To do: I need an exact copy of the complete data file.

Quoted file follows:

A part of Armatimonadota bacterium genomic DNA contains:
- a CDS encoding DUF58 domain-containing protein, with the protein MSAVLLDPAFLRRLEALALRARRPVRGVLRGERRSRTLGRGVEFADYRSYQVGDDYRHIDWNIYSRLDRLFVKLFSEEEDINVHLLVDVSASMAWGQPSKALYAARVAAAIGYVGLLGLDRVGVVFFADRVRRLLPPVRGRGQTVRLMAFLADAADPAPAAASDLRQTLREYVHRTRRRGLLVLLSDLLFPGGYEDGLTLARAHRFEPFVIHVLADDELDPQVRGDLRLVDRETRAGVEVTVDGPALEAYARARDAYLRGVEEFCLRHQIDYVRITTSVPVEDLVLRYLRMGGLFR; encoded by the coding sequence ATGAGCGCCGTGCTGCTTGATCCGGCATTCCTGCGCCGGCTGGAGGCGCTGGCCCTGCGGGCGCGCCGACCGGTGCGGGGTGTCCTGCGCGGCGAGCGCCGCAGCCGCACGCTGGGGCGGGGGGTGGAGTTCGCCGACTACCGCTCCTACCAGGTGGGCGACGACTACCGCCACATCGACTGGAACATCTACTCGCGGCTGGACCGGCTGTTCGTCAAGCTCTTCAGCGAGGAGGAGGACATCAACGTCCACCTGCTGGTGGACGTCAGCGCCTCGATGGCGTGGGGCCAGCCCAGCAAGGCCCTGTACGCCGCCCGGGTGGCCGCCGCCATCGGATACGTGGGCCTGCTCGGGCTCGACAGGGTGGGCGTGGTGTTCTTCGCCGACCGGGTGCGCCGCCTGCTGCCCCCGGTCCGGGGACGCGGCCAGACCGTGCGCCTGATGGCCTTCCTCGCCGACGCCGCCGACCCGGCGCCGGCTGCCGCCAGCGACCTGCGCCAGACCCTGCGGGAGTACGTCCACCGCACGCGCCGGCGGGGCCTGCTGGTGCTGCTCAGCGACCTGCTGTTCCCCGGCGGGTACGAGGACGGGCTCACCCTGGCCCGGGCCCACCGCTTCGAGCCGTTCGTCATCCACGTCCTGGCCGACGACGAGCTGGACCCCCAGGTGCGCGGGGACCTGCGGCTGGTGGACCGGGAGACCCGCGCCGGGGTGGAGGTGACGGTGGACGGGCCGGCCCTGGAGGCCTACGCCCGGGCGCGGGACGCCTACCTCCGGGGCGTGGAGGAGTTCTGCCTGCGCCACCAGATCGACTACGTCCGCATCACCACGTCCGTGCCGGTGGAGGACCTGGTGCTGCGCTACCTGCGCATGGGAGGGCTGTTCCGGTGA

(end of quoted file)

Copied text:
A part of Armatimonadota bacterium genomic DNA contains:
- a CDS encoding DUF58 domain-containing protein, with the protein MSAVLLDPAFLRRLEALALRARRPVRGVLRGERRSRTLGRGVEFADYRSYQVGDDYRHIDWNIYSRLDRLFVKLFSEEEDINVHLLVDVSASMAWGQPSKALYAARVAAAIGYVGLLGLDRVGVVFFADRVRRLLPPVRGRGQTVRLMAFLADAADPAPAAASDLRQTLREYVHRTRRRGLLVLLSDLLFPGGYEDGLTLARAHRFEPFVIHVLADDELDPQVRGDLRLVDRETRAGVEVTVDGPALEAYARARDAYLRGVEEFCLRHQIDYVRITTSVPVEDLVLRYLRMGGLFR; encoded by the coding sequence ATGAGCGCCGTGCTGCTTGATCCGGCATTCCTGCGCCGGCTGGAGGCGCTGGCCCTGCGGGCGCGCCGACCGGTGCGGGGTGTCCTGCGCGGCGAGCGCCGCAGCCGCACGCTGGGGCGGGGGGTGGAGTTCGCCGACTACCGCTCCTACCAGGTGGGCGACGACTACCGCCACATCGACTGGAACATCTACTCGCGGCTGGACCGGCTGTTCGTCAAGCTCTTCAGCGAGGAGGAGGACATCAACGTCCACCTGCTGGTGGACGTCAGCGCCTCGATGGCGTGGGGCCAGCCCAGCAAGGCCCTGTACGCCGCCCGGGTGGCCGCCGCCATCGGATACGTGGGCCTGCTCGGGCTCGACAGGGTGGGCGTGGTGTTCTTCGCCGACCGGGTGCGCCGCCTGCTGCCCCCGGTCCGGGGACGCGGCCAGACCGTGCGCCTGATGGCCTTCCTCGCCGACGCCGCCGACCCGGCGCCGGCTGCCGCCAGCGACCTGCGCCAGACCCTGCGGGAGTACGTCCACCGCACGCGCCGGCGGGGCCTGCTGGTGCTGCTCAGCGACCTGCTGTTCCCCGGCGGGTACGAGGACGGGCTCACCCTGGCCCGGGCCCACCGCTTCGAGCCGTTCGTCATCCACGTCCTGGCCGACGACGAGCTGGACCCCCAGGTGCGCGGGGACCTGCGGCTGGTGGACCGGGAGACCCGCGCCGGGGTGGAGGTGACGGTGGACGGGCCGGCCCTGGAGGCCTACGCCCGGGCGCGGGACGCCTACCTCCGGGGCGTGGAGGAGTTCTGCCTGCGCCACCAGATCGACTACGTCCGCATCACCACGTCCGTGCCGGTGGAGGACCTGGTGCTGCGCTACCTGCGCATGGGAGGGCTGTTCCGGTGA